As defeats go, this was one of the most disappointing of Jurgen Klopp’s Liverpool tenure.
It’s almost exactly a year since his side last lost two games in a row when they crashed out of the League Cup against Southampton having just been beaten by Swansea at Anfield in the league, and then exited the FA Cup against Wolves in similar fashion.
Fast forward a year and they’re at it again. Aside from arguments over full backs and the ongoing battle to be Liverpool’s worst goalkeeper, the manager picked his strongest eleven.
Opponents West Brom sill managed to limp, literally, into the next round as Klopp threw on Jordan Henderson, James Milner, and Danny Ings in the game’s final throes. A triple substitution which sums up the current situation at the club.
“The FA Cup is massively important for everyone in our dressing-room — we want to win trophies for this club,” said Henderson in his pre-match notes, which he’s been writing in typical determined fashion even though he hasn’t been part of the team lately.
But despite a late cameo where he received faint praise for simply not being as bad as the others, the captaincy couple, himself and sidekick Milner, were unable to rally the troops.
For the fans it feels like a familiar case of one step forward and two back, but for Liverpool’s back four yesterday it was a lunge back to the worst of times for the defence, and desperate times for the goalkeeping unit.
The club finished part of their summer transfer business six months late with the signing of Virgil van Dijk, but offset this with the sale of their best, and most unpredictable attacking weapon, apparently without having a replacement lined up despite knowing Coutinho’s intentions for over six months.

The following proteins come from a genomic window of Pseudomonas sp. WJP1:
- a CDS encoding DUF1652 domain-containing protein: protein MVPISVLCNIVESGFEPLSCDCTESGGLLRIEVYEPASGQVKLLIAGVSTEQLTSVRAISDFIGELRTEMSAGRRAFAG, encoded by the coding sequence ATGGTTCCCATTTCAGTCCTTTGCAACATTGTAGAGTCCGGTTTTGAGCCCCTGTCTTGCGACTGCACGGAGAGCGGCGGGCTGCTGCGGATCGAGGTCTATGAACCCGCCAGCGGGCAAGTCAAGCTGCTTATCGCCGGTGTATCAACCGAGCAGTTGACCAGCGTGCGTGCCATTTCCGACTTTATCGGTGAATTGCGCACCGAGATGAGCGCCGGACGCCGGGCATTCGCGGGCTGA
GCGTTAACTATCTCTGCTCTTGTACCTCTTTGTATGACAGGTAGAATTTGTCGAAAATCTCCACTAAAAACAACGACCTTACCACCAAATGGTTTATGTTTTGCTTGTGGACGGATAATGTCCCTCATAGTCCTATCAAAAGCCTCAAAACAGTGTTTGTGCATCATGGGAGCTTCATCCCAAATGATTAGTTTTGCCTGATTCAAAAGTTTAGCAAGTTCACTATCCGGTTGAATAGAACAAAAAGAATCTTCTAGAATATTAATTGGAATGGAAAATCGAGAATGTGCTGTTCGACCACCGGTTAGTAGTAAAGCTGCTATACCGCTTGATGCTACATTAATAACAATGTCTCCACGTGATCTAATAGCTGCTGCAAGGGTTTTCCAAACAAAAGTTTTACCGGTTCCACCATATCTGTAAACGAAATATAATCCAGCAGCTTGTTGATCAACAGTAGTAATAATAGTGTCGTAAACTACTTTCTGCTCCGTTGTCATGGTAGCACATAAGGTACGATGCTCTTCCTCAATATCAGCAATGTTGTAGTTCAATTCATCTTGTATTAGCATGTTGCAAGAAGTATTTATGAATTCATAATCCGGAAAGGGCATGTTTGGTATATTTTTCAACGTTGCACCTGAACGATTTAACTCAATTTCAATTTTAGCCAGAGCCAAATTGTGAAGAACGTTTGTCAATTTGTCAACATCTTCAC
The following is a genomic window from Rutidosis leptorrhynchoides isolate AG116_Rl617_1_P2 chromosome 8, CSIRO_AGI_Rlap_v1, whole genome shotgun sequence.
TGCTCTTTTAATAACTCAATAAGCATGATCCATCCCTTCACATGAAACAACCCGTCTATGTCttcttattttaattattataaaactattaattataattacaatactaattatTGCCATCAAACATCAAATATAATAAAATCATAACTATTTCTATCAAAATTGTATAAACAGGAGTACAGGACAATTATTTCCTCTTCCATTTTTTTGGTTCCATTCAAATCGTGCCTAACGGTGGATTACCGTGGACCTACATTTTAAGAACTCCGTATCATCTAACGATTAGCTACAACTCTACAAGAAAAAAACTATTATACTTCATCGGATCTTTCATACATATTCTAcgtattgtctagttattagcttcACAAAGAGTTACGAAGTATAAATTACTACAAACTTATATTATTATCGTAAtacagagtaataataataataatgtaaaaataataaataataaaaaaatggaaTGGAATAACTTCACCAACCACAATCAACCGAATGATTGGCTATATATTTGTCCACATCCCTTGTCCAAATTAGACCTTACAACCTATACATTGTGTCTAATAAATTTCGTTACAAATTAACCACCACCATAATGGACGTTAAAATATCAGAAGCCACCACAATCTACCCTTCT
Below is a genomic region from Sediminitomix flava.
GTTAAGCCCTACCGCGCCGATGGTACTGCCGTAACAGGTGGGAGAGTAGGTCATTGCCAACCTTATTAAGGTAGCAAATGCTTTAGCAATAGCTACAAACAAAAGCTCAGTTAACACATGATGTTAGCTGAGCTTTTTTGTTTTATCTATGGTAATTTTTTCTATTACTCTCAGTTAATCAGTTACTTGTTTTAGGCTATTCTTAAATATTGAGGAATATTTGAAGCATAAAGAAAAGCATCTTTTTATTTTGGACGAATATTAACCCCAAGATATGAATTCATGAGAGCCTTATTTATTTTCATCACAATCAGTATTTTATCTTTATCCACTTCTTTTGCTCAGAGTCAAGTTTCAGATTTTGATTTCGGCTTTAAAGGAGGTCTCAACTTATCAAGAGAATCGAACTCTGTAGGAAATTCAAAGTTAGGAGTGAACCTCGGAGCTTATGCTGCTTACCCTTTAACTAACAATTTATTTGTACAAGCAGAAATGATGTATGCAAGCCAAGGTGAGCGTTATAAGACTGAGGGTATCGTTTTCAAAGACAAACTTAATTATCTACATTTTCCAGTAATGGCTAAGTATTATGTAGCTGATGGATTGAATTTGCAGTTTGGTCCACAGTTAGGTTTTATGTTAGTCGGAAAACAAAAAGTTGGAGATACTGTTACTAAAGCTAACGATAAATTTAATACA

Ragged back four
Trent completed just 70 percent of his passes and struggled throughout. Even when he was in acres of space as the game drew to a close it felt as if the opposition had left him free as they knew that his confidence was shot.
Moreno provided an injection of pace down the left but was unable to deliver anything of note on the back of it.
Inside them Van Dijk and Matip performed miserably as a defensive partnership, and the back line looked as disorganised as it’s ever been.
The first goal came following some disappointing play in midfield from Georginio Wijnaldum who failed to control Matip’s clearing header, and Alexander-Arnold, who couldn’t win the second ball.
With Van Dijk occupied by Hal Robson-Kanu, Chris Brunt found Jay Rodriguez who turned in the first of his gifts.
The goal hinted at another problem which would then further manifest itself for the second.
It came after Emre Can was bypassed with worrying ease by Grzegorz Krychowiak, meaning Matip had to cover across and leave a big gap between himself and his centre back partner. Alex Oxlade-Chamberlain also failed to track the runner into the box.
Van Dijk should still have been able to deal with the ball as it came in, but Rodriguez sneaked ahead of him with little resistance.
On both occasions the defence were hung out to dry by their flimsy midfield, but then failed to perform their own duties and stop even the simplest of attacking moves.